The famous Southeast Asian city-state wants to lead by example in sustainable development. As air conditioning is increasingly seen as an environmentally damaging way to cool off, Singapore has found another more environmentally friendly solution.
An underground cooling network in Singapore
First of all, Singapore is located close to the equator, so it is particularly hot and humid there all year round. The temperature there quite often exceeds 32 °C and this is getting worse with global warming. As Bloomberg explains in a June 9, 2020 article, if GHG emissions do not decrease in intensity, the temperature will regularly peak between 35 and 37 ° C by 2100! Singapore has therefore known for several years that it will have to expend a pharaonic amount of energy in order to cool itself down.
However, officials have now changed their minds by discouraging the installation of individual air conditioning units. Everyone has known for a long time that air conditioning is a disaster for the environment. The power consumption of this kind of equipment is simply maddening. As a result, Singapore built a gigantic cooling network in 2016 under the Marina Bay district, in the heart of the city.
Cool the water in the basement
The term “cooling network” should be understood to mean a network of isothermal pipes. However, no less than five kilometers of these pipes are present in the underground! Their objective ? Transport water at 4.5 ° C from the central cooling plant to the air conditioning units of some 20 buildings crisscrossing the Marina Bay district. When cool water comes into contact with heat, it reaches 13 °C. Then it returns to the basements to be cooled again.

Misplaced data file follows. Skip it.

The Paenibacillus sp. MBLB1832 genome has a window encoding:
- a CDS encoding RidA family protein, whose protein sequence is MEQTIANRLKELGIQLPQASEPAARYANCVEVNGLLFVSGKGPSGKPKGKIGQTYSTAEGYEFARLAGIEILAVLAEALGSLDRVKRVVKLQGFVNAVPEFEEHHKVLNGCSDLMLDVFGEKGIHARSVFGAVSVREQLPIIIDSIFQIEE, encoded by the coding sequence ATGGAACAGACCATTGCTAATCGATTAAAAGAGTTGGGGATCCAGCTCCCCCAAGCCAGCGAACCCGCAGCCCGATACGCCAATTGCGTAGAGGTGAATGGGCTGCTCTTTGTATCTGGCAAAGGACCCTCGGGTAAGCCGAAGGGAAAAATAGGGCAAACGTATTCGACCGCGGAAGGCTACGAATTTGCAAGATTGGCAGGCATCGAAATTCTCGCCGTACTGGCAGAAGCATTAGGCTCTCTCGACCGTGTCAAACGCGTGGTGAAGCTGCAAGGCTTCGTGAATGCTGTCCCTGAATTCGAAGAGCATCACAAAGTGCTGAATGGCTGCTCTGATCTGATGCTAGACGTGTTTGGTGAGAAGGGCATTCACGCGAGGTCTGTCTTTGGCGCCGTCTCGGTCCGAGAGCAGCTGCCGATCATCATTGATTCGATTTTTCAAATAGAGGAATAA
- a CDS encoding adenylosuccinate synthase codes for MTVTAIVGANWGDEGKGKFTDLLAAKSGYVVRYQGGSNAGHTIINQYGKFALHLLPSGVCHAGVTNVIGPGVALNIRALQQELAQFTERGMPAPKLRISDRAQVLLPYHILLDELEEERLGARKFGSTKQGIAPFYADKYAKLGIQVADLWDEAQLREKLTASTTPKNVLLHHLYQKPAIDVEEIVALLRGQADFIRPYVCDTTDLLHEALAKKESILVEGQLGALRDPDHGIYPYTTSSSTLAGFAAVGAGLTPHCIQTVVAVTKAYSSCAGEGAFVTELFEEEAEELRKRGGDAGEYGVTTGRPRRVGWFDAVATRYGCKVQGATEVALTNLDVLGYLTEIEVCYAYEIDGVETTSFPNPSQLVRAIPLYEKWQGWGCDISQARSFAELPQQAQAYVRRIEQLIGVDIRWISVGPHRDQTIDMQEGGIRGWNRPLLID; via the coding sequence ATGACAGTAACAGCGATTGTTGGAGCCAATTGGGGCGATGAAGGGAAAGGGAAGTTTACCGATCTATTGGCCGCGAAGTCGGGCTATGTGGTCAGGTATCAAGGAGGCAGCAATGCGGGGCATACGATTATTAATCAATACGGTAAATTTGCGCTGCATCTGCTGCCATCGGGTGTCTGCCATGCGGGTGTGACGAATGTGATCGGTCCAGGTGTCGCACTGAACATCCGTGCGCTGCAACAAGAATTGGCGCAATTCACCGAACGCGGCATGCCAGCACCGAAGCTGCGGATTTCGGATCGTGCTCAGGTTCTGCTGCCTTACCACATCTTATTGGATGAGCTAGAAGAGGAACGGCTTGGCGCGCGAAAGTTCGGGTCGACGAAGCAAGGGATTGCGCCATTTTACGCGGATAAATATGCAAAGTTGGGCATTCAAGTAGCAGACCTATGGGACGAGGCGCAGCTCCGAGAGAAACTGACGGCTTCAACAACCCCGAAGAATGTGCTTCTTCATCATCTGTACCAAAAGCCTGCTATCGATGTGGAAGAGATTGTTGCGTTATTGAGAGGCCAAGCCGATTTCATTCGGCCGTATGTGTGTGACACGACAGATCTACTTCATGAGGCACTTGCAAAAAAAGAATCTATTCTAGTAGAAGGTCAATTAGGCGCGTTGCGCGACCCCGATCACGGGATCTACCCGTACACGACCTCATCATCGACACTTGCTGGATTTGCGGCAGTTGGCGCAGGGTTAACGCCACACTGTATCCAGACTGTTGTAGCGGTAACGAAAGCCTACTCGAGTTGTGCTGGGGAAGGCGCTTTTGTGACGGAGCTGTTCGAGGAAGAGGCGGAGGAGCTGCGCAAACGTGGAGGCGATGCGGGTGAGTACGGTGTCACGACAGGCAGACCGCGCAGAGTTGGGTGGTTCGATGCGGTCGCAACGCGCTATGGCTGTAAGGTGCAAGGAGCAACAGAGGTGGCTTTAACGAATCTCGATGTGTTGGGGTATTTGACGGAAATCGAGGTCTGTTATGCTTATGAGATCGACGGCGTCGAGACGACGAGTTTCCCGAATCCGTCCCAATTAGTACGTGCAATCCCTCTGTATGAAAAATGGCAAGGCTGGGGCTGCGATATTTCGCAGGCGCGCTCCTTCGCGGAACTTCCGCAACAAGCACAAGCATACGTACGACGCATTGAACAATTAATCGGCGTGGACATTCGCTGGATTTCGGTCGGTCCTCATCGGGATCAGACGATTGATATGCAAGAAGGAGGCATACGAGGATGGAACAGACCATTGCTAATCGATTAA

According to SP Group, installation manager, this system saves 40% of electricity consumption in Singapore! The engineers behind the project have previously explored several avenues. These include heat pumps and solar energy. However, the cooling network using isothermal pipes is, according to them, the most efficient technology.
Despite its reputation as an authoritarian city-state, Singapore is taking a leading pole in the field of ecology and sustainable development. In 2017, the city saw the emergence of the world’s first ecosystem skyscraper. It is a 27-storey tower (190m) among other things intended to accommodate dozens of species of trees, shrubs and other climbing plants. That same year, another amazing project aimed to filter and recycle wastewater before bottling it for sale was launched!
Franck Saebring is a family man first and a writer second. Born and raised in Frankfurt, Germany, only cars eclipse his love of gadgets. His very passionate about anything tech and science related.